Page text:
The latest labour market forecasts are confusing: amidst fears of a looming recession and layoffs at high-profile companies, the number of new hires and people who quit their jobs in June remained incredibly high, according to the latest JOLTS report.
Still, it’s not a bad time to find your dream job. “Hiring has slowed a bit, but the good news is that it’s still a job seeker’s market, and there are still a ton of opportunities out there,” LinkedIn career expert Blair Heitmann tells CNBC Make It, adding that hiring has been especially strong in health care, media, construction and financial services industries as of late.
Even if the economy takes a turn for the worse, the typical recession lasts less than 18 months — so, ultimately, “there’s a light at the end of a tunnel, and you’ll be able to find a job … it might just take a little longer,” career coach Emily Liou says.
Building your confidence in the job search and knowing exactly what hiring managers are looking for can help speed up the process of landing your dream job, regardless of the state of the economy. Here are three tips from career experts to maximise your search:
Be first and fast
With millions of open jobs on the market — and the Great Resignation showing no signs of slowing down — hiring managers are increasingly under pressure to fill roles “as quickly as possible,” Evan Sohn, the CEO of Recruiter.com, says.
“You never want to be the last person to apply for a job because by then, chances are high that they’re already close to giving another candidate an offer,” he adds.
What is the best way to get ahead of the competition? Be first in line to apply for a job opening. LinkedIn research has shown that you’re four times more likely to hear back about a position if you use it within the first 10 minutes of posting the job online.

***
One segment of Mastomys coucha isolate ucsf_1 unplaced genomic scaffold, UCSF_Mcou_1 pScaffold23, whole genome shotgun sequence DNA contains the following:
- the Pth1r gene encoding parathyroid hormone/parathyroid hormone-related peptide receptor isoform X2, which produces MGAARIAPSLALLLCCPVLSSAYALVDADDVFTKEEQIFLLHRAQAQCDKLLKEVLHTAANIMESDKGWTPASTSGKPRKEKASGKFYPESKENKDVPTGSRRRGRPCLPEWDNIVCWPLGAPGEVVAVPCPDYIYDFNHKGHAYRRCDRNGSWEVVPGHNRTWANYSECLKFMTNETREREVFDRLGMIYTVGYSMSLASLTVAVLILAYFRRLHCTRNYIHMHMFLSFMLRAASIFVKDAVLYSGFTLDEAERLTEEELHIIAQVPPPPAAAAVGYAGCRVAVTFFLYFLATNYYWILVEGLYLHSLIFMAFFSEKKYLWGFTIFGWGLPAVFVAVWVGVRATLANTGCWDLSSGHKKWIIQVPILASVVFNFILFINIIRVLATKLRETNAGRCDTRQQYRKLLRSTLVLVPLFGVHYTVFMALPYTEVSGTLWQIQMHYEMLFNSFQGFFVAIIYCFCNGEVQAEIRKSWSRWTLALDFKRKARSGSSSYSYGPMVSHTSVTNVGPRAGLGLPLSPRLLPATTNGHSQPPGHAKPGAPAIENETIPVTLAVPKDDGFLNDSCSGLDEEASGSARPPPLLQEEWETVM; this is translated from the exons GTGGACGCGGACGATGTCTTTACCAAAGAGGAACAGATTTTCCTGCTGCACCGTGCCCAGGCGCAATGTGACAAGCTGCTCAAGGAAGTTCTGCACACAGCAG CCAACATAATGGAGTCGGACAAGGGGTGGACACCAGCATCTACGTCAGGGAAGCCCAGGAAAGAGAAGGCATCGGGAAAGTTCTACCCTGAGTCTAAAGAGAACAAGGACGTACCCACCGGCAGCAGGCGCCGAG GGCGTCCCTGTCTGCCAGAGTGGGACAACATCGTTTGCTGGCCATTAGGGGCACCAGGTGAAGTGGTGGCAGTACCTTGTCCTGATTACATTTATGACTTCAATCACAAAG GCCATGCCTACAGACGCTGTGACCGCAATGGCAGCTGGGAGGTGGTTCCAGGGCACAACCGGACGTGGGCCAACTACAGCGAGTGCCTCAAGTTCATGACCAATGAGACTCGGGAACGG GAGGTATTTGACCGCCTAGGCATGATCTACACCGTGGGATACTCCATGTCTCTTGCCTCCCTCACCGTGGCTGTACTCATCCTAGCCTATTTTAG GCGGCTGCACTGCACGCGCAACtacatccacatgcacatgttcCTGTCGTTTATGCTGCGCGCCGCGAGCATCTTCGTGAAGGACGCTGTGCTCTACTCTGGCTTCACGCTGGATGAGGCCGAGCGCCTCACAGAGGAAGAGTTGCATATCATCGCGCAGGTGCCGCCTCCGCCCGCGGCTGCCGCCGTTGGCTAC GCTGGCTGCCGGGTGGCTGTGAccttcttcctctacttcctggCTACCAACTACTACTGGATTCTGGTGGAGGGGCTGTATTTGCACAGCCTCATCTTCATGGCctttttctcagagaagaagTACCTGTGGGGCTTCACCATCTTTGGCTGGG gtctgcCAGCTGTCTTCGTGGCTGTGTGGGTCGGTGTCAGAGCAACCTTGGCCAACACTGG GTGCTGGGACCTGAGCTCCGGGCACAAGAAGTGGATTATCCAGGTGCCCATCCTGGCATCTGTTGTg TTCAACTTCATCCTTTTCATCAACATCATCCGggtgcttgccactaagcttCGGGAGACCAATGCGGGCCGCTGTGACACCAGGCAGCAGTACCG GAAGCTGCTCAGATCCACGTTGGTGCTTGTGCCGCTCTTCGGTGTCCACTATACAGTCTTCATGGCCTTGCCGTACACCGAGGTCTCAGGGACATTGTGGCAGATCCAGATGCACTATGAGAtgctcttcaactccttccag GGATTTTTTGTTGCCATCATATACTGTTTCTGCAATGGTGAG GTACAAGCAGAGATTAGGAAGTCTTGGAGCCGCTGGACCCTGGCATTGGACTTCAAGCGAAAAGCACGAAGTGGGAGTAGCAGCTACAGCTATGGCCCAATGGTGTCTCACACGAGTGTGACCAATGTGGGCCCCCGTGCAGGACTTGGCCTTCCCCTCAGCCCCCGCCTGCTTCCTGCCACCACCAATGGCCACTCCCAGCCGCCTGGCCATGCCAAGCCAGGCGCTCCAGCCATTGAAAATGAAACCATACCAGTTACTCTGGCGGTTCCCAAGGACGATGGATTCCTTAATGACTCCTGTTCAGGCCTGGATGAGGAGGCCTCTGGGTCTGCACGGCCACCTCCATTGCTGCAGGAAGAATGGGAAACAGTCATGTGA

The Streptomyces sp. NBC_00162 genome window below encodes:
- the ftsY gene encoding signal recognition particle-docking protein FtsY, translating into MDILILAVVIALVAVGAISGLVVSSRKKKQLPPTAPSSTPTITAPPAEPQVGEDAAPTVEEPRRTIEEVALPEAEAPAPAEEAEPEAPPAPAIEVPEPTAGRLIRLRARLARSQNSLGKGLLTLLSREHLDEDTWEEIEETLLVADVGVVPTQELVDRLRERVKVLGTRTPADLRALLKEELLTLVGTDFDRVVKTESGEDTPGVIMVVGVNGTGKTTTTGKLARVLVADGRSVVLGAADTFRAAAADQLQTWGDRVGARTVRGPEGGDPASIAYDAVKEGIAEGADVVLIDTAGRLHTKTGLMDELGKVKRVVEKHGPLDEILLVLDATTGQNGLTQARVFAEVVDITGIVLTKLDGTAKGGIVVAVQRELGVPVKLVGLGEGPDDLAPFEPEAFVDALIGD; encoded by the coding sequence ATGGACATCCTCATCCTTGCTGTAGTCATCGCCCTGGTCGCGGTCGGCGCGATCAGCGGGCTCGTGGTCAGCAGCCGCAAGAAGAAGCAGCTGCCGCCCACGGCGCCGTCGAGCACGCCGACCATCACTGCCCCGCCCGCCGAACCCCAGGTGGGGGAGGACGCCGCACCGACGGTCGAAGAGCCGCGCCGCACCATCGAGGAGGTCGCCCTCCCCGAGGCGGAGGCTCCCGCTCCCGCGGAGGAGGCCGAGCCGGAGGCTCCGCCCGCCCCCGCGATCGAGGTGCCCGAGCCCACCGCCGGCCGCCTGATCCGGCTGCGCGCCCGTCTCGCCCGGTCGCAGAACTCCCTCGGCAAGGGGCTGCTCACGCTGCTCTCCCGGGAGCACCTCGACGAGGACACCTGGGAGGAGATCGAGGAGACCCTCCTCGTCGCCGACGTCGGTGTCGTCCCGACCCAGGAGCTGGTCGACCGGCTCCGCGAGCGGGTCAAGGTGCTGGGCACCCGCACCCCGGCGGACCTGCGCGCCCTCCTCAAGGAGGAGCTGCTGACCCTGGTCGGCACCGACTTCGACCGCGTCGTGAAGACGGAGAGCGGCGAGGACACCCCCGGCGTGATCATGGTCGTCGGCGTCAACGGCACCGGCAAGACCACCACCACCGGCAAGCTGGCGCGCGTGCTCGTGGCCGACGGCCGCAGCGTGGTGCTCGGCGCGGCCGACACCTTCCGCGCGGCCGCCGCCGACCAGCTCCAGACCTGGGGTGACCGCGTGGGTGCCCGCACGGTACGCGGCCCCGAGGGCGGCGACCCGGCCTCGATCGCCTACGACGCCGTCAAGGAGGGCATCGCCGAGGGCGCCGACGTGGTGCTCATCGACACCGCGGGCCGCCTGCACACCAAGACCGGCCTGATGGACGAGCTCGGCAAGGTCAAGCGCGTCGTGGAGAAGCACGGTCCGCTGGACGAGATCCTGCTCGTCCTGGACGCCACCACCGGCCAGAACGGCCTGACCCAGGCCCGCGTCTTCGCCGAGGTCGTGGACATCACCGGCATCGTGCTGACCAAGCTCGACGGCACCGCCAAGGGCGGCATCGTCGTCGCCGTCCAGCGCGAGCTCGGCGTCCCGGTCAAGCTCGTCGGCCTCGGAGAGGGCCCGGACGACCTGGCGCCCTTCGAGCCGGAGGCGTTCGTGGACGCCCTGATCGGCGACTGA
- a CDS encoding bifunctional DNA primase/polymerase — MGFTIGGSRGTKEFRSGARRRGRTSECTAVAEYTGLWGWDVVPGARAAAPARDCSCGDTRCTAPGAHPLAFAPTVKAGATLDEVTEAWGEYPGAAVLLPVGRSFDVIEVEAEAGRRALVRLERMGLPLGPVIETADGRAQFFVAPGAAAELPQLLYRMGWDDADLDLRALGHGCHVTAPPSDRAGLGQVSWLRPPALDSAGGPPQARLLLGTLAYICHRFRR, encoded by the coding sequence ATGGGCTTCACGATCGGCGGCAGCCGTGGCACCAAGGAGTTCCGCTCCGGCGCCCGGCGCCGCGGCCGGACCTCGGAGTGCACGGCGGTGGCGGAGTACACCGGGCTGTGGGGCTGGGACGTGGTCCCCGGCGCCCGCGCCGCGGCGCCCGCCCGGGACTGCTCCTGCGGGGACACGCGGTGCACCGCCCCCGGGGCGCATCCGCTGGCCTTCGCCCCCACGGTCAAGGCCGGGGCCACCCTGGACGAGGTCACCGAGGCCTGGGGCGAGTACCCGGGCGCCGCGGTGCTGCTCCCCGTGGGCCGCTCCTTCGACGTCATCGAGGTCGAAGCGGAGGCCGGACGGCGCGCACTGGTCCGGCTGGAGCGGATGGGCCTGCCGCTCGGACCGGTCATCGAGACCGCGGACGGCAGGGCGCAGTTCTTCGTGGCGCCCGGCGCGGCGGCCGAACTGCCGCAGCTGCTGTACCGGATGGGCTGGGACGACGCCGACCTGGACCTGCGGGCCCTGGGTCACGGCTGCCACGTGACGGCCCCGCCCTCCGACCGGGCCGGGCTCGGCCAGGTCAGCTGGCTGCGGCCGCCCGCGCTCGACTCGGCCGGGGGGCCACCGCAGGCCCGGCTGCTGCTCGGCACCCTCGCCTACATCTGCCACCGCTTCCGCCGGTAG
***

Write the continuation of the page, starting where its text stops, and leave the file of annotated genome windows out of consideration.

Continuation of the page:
In addition to setting up job alerts on LinkedIn that will remind you of new postings, Heitmann recommends frequently checking a company’s website and social media accounts for openings.
Could you show off your skills?
Skills-based hiring has been on the rise for years. Between 2017 and 2019, employers reduced the degree requirements for 46% of middle-skill positions and 31% of high-skill jobs, according to research from Harvard Business Review and The Burning Glass Institute — and even more companies are embracing this approach as a result of the ongoing Covid-19 pandemic, Sohn notes.
Instead, companies are adding more detailed soft-skills requirements in their job postings and testing hard skills through certifications, evaluations and other methods. To stand out in the job search, you’ll want to identify the top five most relevant skills based on job descriptions and conversations with people in similar roles, then evaluate if you’re comfortable with those skills.
“Hiring managers, especially right now, want to accelerate the process and hire someone that will make their job easier,” Heitmann says. “It’s one of the first things they look for on your resume and application.”
Once you’ve identified the top skills you need to succeed at your dream job and are comfortable performing them, Heitmann recommends putting them in a bolded skills section on your resume and your LinkedIn profile summary so hiring managers can easily spot them.
Look for this keyword on job boards.
A reliable bellwether of who’s hiring and who’s not can often come down to one word: “recruiter.” Instead of looking for job titles, you’re interested in on LinkedIn, Indeed, Monster and other search platforms, type in “recruiter” or “human resource manager,” Liou says.
“Nine times out of 10, a company hiring or going through a growth spurt is looking for recruiters or extra support on their human resources team,” she explains. “Recruiters are never hired to lay people off — they’re there to do the opposite, which is to find talent.”
Once you have a solid list of which organisations are hiring, she adds, you can cross-reference the job postings on a company’s website to see if there are open roles that excite you.
If you don’t see your dream job yet, be patient because, as Sohn points out, there’s a strong chance it will be posted soon. “More than 4 million people quit their jobs in June,” he adds. “And I highly doubt that these new open roles have made it to the job boards yet.”